DOJ says use of privacy coins is 'indicative of possible criminal conduct'October 8, 2020
A new report from the U.S. Department of Justice alleges that crypto traders dealing with coins like Monero, Dash, and Zcash are engaging in “high-risk activities.”
According to the report by the U.S. Attorney General’s Cyber Digital Task Force called Cryptocurrency: An Enforcement Framework released on Oct. 8, anonymity enhanced cryptocurrencies (AECs) can undermine existing anti-money laundering (AML) and combating the financing of terrorism (CFT) regulations put in place by businesses dealing in fiat. The task force cited coins including Monero (XMR), Dash (DASH), and Zcash (ZEC).
“The Department considers the use of AECs to be a high-risk activity that is indicative of possible criminal conduct,” the report stated. “AECs are often exchanged for other virtual assets like Bitcoin, which may indicate a cross-virtual-asset layering technique for users attempting to conceal criminal behavior.”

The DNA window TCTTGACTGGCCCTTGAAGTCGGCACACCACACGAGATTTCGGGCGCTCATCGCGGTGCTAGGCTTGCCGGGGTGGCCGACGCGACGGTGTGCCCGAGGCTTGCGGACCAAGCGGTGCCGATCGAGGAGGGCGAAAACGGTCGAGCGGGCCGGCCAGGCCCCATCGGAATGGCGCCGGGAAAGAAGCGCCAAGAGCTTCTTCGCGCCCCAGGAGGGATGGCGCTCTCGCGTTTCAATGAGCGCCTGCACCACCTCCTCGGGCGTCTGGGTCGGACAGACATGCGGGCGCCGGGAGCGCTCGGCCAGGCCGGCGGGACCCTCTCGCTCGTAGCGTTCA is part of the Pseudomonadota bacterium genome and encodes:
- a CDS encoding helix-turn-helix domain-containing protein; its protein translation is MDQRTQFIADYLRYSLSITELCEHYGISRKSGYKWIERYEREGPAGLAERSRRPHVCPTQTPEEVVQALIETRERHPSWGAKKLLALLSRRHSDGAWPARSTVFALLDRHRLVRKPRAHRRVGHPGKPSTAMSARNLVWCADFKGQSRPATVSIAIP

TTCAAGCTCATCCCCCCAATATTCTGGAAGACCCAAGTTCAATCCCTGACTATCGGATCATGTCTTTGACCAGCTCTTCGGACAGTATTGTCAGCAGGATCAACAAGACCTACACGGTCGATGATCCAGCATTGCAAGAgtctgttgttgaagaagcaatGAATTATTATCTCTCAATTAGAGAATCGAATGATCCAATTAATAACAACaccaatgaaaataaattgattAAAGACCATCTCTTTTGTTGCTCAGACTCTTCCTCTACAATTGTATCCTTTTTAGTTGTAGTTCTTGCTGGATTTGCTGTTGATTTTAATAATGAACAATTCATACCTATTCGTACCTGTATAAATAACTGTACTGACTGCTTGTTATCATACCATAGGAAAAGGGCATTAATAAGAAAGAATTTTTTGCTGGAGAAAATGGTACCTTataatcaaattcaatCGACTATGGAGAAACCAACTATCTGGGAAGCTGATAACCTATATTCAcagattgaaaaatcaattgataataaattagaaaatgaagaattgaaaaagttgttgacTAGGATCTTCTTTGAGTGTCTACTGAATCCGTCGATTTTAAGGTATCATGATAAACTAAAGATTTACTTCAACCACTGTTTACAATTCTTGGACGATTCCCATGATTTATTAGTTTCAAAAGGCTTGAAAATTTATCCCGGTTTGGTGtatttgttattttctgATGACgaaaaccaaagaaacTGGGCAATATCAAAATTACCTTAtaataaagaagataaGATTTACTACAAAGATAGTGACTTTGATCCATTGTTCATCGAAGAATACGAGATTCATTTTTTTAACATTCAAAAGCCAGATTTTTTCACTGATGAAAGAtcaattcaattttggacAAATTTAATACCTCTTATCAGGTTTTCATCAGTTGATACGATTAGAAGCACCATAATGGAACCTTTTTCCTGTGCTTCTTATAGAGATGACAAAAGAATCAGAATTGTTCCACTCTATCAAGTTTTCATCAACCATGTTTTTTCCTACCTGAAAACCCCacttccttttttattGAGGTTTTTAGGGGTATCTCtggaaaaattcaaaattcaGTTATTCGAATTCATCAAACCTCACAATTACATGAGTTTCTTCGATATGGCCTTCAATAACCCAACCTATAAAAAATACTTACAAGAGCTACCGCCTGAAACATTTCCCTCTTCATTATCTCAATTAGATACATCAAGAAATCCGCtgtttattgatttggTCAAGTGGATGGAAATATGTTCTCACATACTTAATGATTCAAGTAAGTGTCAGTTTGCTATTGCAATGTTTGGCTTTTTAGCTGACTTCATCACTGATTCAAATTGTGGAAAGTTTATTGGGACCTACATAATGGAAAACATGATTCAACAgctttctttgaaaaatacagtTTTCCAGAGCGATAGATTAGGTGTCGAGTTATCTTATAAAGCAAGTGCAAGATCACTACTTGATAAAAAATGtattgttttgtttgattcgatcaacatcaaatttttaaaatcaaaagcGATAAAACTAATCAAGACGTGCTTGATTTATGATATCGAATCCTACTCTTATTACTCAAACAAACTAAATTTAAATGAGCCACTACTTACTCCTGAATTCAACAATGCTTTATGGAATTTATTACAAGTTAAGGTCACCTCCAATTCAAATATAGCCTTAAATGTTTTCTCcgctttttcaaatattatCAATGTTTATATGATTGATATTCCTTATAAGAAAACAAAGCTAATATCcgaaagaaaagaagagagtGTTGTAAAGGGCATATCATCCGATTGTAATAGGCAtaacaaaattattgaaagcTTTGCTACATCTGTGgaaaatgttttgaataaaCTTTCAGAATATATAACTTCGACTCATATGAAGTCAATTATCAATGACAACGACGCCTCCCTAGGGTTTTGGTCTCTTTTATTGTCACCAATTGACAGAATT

According to the report, privacy coin holders can obfuscate the origin of their tokens using mixers, tumblers, and chain hopping, undermining AML and CFT.
Chain hopping, which the DOJ claims is “frequently used by individuals who are laundering proceeds of virtual currency thefts,” involves swapping one’s crypto holdings for assets which are native to a different blockchain. Mixers and tumblers make it difficult for investigators to trace funds by mixing crypto holdings from multiple traders before they’re sent to the appropriate wallet.
“Operators of these services can be criminally liable for money laundering because these mixers and tumblers are designed specifically to ‘conceal or disguise the nature, the location, the source, the ownership, or the control’ of a financial transaction.”
This is a developing story and will be updated.
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